Still, Crawford's method requires occupational therapy to abandon its core philosophy to even enter the arena. That is a concerning requirement to advance a new direction for a profession.
These types of fundamental concerns don't seem to be addressed by those who are interested in this new concept of occupational rights. There is no philosophical justification to support occupational therapy's foray into this space. Also, the rights discussed seem to be advanced from an assumption that governments and political bodies are the locations from which rights can spring. It does not seem to matter that this idea contravenes the notion of natural rights.
It seems that the justification for occupational science and occupational therapy is that if you abandon your core philosophy and ignore the intellectual tradition of John Locke and ignore the fundamental underpinnings of Western philosophy then you can just create your own 'rights' system.
This all takes the profession of occupational therapy into a strange place - for example by having the occupational therapist advocate for a toy lending library based on some perceived rights infringement as opposed to helping them in a way that most people still consider occupational therapy - by helping them improve their skills and abilities (Wolf, et.al., 2010).
I understand that I may be considered regressive, but I would argue that the correct label would instead be conservative - at least as it pertains to the notion that an obscure health profession should be the germination point for a new rights framework.
Fundamentally, this exploration of 'occupational rights' primarily remains the intellectual pursuit of those who are not affiliated with any kind of mainstream practice in the United States context. There is nothing inherently incorrect with these intellectual pursuits or for people to pursue philosophical constructs that make local sense. However, as I have argued in the past, this should be incredibly important for the American Occupational Therapy Association when it considers what kinds of concepts are allowed to infiltrate American practice documents like the new Practice Framework.
For all the concerns about colonization that are expressed by non-Western intellectuals, there seems to be a gigantic blind spot among some American occupational scientists about whether or not ideas generated in other societies and cultures properly fit within the American context.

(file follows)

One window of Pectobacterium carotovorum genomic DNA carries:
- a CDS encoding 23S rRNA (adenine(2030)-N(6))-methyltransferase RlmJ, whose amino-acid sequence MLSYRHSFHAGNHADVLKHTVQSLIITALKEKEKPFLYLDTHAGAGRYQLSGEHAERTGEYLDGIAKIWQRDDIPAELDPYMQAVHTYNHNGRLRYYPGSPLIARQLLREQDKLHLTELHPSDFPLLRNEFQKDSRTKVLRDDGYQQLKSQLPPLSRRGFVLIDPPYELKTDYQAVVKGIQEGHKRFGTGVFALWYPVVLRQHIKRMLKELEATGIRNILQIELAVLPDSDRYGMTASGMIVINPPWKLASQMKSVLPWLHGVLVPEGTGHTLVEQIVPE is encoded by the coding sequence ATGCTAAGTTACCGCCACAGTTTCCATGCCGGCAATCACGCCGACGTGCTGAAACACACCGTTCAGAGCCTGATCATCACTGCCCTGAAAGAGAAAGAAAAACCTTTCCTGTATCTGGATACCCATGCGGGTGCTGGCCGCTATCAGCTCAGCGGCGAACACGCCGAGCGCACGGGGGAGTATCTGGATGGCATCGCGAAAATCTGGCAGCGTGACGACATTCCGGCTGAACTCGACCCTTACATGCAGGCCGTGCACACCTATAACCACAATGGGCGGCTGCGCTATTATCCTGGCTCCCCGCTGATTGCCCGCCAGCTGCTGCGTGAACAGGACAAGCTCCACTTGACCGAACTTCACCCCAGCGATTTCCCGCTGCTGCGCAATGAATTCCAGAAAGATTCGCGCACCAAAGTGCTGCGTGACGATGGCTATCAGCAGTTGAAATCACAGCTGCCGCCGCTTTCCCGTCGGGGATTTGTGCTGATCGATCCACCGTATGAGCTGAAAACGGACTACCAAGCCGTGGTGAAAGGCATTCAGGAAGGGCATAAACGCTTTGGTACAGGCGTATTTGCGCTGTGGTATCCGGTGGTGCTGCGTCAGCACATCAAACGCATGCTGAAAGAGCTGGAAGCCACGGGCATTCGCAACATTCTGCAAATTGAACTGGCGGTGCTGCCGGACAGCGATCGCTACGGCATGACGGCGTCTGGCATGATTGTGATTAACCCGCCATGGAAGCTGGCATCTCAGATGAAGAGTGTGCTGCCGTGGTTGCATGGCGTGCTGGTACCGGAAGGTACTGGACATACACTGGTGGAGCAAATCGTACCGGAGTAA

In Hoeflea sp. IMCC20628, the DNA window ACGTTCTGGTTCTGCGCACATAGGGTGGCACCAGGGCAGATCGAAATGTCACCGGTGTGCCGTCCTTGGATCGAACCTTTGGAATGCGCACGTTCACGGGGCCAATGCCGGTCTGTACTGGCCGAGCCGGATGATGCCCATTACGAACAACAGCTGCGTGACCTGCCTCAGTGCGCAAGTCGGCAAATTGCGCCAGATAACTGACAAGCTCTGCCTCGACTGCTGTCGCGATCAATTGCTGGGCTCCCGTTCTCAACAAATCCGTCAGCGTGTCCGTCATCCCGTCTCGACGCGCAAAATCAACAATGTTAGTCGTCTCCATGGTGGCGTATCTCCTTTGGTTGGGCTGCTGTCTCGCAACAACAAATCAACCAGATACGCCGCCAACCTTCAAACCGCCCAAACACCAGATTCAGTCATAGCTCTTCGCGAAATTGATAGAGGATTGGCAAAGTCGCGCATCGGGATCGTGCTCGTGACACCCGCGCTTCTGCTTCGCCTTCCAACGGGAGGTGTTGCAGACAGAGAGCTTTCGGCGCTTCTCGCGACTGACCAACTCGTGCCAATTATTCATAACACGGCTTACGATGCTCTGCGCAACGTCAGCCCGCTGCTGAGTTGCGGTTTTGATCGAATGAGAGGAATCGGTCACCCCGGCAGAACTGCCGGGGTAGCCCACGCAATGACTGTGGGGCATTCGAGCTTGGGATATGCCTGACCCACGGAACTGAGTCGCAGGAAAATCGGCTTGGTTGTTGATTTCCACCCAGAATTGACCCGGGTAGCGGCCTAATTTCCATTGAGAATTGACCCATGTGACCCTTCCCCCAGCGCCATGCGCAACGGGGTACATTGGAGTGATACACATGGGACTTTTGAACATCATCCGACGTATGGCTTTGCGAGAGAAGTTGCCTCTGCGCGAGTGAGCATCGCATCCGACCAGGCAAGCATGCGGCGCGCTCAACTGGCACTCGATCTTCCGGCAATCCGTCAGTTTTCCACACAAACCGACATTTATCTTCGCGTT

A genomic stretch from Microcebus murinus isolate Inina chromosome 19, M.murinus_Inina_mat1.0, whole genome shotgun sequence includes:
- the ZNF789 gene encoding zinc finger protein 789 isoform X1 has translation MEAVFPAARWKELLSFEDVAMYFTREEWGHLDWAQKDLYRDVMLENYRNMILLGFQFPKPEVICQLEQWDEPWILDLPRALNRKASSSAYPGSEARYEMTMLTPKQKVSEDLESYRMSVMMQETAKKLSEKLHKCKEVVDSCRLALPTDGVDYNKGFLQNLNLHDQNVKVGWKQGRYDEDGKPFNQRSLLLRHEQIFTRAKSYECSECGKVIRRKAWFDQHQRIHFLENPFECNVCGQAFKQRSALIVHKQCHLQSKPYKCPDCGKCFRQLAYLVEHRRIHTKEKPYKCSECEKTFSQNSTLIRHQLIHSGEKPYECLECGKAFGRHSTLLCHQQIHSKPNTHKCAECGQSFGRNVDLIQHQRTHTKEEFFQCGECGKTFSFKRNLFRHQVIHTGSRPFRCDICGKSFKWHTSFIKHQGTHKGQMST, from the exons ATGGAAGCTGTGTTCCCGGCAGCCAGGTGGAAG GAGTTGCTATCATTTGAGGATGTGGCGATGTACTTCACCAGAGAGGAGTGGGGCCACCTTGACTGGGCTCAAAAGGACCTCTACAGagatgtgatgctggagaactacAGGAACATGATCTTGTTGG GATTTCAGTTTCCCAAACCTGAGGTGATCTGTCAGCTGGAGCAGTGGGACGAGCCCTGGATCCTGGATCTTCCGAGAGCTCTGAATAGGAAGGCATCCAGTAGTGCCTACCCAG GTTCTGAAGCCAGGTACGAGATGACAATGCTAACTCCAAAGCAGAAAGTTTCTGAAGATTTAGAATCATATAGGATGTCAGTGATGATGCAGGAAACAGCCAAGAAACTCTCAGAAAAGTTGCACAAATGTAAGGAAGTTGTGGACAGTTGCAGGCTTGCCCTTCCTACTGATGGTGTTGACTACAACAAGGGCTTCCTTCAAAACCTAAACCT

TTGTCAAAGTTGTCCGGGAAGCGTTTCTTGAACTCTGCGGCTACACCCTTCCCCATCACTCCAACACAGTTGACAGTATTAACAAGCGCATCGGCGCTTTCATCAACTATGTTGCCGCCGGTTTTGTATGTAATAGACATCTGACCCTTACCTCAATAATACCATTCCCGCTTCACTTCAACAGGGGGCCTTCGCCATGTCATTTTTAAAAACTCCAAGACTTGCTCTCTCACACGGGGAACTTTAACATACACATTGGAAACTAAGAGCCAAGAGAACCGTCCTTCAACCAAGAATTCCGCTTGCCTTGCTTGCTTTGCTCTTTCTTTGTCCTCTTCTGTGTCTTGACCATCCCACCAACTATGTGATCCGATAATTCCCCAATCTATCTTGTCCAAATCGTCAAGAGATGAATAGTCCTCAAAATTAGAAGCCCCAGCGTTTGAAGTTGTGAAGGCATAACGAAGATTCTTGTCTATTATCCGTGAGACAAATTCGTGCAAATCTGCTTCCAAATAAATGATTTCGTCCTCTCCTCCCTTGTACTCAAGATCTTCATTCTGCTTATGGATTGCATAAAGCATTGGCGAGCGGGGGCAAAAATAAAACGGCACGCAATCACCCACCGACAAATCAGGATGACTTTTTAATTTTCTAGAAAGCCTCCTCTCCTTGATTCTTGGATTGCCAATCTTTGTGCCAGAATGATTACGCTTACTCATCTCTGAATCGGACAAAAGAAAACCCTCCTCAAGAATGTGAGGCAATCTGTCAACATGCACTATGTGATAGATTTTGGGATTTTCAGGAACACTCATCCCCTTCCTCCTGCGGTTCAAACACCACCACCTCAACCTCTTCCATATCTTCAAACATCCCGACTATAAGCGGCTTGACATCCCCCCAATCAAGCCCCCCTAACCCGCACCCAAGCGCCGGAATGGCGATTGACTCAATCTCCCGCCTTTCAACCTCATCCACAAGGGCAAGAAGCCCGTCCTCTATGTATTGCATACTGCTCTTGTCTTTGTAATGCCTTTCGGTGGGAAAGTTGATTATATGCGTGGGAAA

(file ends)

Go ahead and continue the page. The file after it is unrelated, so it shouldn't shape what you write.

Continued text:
Today is Constitution Day - an important day for Americans to reflect on the ideas of rights. It is also a correct time for American occupational therapists in particular to question ideas about 'occupational rights' that would have us abandon our core philosophy, contravene our understanding of where rights emanate, and that subvert our fundamental social compact to an international body that is arguably less consistent in respecting human rights than American society itself is able to imperfectly express.
Crawford, E. (2017). Continuing the dialogue: A rights-approach in occupational therapy. Australian Occupational Therapy Journal, 64(6), 505–509. https://doi.org/10.1111/1440-1630.12416
Hammell, K. W. (2017). Opportunities for well-being: The right to occupational
engagement. Canadian Journal of Occupational Therapy. Revue Canadienne
d’ergotherapie, 84(4–5), 209–222. https://doi.org/10.1177/0008417417734831
Hammell, K.W. (2020). Action on the social determinants of health: Advancing occupational equity and occupational rights. Cadernos Brasileiros de Terapia Ocupacional, 28(1), 378-400. Epub March 27, 2020.https://doi.org/10.4322/2526-8910.ctoarf2052
Townsend E, & Wilcock AA. (2004). Occupational justice and client-centered practice: a dialogue in progress. Canadian Journal of Occupational Therapy, 71(2), 75–87.
Wolf, L., Ripat, J., Davis, E., Becker, P., MacSwiggan, J. (2010). Applying an occupational justice framework. Occupational Therapy Now, 12(1), 15–18.